And you know I’m a sucker for cutesy packaging, this mascara is like porn to me, I mean come on. Even if it didn’t work I just want to look at this pink and black retro goodness.

But it actually does work, so, that’s good, right?

The box said I can get rid of my eyelash curler but I’m not ready for that step yet. I must keep crimping and clamping them them before I curl. Old habits die hard.

I wish I knew how to quit you.

Friday, February 20, 2015

Local love - Okamura Farmacopia.

Sometimes you just need an hour. An hour that is just for you. It’s amazing what sixty little minutes of peace and quiet can do to kick start your soul.

It does help that if during these sixty little minutes there’s somebody standing above you making circular motions continuously with their fingertips around your eyes, like little spinning bicycle tires.

Recently I had a facial with Sherry at Urbaca Salon here in Portland and I’m still basking in the afterglow.

Sherry’s space at Urbaca is a mini-sanctuary with soft lights, pretty music and a bed that I was more than happy to dive into.

The facial she gave was lovely -- cleansing, hot bubbly steam, lotions, masks, lots of warm washcloths, oils, toners, massage -- an absolute treat.

Sherry uses her own line of products called Okamura Farmacopia that she created back in 2005.

Using as few chemicals as possible and only when necessary, the line is made here in Oregon and is truly plentiful -– cleansers, moisturizers, masks, tonics, beard oil for the fellas (again, made in Oregon.)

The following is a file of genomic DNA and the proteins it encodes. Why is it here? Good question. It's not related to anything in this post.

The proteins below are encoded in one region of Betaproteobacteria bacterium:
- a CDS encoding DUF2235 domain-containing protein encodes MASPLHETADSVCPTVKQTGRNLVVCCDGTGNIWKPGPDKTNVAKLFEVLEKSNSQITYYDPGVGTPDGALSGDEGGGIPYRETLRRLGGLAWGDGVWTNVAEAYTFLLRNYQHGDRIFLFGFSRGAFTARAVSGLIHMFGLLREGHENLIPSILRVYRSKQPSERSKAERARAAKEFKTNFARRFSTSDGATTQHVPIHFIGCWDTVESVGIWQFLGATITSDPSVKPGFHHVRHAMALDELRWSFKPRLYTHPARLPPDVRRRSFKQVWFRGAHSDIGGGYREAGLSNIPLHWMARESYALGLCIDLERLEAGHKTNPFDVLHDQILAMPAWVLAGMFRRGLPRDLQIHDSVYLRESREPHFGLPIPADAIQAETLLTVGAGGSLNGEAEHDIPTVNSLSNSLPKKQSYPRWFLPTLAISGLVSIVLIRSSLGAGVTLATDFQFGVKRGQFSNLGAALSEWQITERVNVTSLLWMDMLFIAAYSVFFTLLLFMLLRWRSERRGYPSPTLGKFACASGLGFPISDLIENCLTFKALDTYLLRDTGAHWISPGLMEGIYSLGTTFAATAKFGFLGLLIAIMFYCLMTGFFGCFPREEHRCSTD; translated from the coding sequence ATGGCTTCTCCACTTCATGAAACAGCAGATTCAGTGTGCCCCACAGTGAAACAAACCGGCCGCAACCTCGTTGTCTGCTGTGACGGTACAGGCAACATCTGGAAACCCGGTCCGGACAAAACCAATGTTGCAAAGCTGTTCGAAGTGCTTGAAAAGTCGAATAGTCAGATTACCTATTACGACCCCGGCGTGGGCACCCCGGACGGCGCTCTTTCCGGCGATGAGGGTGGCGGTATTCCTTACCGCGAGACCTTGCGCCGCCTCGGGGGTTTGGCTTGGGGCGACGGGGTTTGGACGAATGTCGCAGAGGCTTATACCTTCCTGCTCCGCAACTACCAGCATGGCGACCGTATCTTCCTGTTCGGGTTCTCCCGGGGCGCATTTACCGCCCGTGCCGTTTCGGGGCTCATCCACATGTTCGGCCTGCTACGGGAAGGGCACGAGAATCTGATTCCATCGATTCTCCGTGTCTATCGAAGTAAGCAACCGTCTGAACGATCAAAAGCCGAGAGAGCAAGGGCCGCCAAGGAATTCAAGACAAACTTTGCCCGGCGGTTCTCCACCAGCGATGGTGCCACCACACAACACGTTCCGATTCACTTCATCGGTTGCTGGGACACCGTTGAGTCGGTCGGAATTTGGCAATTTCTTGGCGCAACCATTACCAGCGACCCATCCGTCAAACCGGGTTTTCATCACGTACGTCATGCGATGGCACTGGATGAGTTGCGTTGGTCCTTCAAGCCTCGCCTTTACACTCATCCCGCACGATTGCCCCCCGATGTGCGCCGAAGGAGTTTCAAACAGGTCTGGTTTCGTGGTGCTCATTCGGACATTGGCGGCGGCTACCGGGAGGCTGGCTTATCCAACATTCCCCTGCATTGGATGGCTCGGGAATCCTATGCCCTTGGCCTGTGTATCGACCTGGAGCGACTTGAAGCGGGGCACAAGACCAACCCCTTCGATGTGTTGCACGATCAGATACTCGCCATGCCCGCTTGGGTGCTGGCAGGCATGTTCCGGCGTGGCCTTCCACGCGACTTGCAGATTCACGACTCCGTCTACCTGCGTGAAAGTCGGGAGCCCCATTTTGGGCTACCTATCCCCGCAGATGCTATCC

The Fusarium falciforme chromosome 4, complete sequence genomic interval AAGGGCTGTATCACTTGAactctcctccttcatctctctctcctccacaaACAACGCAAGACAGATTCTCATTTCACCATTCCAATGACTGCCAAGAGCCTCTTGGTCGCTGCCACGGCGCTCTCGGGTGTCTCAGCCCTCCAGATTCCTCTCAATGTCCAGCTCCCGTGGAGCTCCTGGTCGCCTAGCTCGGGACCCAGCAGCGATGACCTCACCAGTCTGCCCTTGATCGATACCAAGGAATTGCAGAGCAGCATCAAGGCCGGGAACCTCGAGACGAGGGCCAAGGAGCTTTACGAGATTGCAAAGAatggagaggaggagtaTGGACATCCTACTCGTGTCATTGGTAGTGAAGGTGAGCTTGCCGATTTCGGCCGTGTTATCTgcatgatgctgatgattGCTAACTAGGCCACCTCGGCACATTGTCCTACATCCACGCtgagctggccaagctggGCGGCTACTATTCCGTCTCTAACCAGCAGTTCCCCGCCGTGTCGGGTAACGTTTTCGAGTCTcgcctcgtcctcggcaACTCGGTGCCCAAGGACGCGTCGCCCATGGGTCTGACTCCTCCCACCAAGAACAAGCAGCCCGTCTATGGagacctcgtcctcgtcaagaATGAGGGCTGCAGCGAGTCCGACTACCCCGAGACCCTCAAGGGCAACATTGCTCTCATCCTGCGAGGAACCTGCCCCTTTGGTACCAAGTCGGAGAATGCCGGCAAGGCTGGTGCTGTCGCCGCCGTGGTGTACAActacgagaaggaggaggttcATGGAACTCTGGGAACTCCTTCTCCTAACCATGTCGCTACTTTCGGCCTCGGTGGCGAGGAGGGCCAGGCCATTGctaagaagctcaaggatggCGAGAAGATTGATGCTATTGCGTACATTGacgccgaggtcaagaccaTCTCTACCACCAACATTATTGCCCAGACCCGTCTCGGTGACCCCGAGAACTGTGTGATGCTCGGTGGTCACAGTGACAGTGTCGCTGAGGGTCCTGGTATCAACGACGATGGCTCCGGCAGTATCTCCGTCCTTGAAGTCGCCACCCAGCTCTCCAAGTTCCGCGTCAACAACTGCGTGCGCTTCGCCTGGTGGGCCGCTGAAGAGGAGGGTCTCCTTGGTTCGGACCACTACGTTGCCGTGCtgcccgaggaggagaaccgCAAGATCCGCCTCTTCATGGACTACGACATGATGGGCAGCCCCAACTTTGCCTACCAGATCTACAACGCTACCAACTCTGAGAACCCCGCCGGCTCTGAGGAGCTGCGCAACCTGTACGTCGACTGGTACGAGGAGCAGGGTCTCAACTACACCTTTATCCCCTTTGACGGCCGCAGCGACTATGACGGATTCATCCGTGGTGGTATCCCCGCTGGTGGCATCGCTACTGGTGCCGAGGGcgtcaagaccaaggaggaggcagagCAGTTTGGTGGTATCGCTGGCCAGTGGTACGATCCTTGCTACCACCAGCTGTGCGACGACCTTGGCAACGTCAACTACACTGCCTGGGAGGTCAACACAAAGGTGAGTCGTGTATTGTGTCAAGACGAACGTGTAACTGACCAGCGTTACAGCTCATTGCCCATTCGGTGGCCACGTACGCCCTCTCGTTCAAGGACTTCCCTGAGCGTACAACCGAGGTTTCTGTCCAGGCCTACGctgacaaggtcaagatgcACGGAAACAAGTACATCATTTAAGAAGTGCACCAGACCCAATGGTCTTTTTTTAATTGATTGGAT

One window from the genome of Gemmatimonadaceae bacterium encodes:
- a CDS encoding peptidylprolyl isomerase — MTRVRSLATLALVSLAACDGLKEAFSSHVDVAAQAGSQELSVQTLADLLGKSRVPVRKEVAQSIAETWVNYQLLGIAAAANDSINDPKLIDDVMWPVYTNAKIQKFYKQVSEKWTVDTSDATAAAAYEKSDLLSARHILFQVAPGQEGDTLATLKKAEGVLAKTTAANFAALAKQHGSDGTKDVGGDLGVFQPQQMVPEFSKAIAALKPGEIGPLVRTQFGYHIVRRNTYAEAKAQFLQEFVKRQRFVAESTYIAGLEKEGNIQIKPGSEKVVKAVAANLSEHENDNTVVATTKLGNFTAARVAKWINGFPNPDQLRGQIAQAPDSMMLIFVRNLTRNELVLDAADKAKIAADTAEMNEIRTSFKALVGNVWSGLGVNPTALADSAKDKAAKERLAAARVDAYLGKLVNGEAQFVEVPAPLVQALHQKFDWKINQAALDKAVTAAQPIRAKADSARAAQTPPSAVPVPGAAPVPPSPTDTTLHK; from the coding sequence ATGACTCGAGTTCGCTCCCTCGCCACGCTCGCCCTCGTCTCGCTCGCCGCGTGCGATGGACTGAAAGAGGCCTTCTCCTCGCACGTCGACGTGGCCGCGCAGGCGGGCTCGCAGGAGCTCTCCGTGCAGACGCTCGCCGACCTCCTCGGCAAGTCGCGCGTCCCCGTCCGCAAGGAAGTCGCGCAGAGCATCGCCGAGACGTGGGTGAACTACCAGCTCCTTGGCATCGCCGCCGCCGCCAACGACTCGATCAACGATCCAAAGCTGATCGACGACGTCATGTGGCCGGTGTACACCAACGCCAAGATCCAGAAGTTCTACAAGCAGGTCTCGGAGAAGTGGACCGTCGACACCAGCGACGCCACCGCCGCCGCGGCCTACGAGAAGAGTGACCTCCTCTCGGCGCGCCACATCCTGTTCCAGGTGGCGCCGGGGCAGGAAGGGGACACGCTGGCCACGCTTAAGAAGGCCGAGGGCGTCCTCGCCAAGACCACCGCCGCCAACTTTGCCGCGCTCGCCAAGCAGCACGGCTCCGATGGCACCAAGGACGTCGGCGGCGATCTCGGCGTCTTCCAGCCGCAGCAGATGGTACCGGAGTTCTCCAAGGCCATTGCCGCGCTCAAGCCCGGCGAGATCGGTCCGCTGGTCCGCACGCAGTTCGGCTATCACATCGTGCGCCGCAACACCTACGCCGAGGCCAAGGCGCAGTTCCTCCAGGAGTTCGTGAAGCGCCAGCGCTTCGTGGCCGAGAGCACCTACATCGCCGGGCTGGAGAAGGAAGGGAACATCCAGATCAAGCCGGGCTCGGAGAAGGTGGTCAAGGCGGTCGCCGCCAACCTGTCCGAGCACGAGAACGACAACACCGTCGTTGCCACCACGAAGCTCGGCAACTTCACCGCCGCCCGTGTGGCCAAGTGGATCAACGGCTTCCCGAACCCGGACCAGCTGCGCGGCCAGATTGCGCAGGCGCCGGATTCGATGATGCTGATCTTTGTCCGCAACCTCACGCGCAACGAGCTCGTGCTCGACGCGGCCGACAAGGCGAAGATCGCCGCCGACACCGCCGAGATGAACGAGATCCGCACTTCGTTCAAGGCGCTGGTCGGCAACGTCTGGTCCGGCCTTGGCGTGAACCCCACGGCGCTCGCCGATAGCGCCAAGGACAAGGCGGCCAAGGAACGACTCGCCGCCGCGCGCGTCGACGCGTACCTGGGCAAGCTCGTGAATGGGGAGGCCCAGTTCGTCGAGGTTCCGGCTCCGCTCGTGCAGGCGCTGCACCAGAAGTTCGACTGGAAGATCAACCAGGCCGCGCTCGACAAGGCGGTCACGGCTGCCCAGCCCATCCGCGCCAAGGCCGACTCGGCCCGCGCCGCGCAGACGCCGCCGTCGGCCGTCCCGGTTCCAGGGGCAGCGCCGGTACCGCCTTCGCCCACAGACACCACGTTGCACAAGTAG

Fantastic products with pretty packaging in little glass bottles, I was drawn to it before any of it made its way onto my face. 

I'm particularly in love with these aromatherapy toners.

I brought home two, one is the softening spray which is an essential oil blend of lavender, and chamomile to provide space for better communication and hope.

The vital spray is a blend of grapefruit, tea tree oil and juniper berry. It's good for mental/physical detoxing. I need this. If you don't, well, good on you.

I've been using these round the clock, as a pick me up or a calm me down. Clouds of it float throughout my house. I spritz it on my face, hair, bod, pillow, children -- wherever.

I love them. They feel cool and soothing and both smell like a giant massage/facial/pampering explosion.

I'm also trying the clear cleanse face wash along with the supreme creme moisturizer

The cleanser is a pretty blue-black color because it has charcoal in it to draw out toxins and impurities. The creme is good for my "mature" skin -- moisturizing while minimizing fine lines.

The thing that makes a facial with Sherry unique is the chakra energy balancing work she does at the end. 

I had pretty much passed out from being so relaxed but I could feel her down at my feet.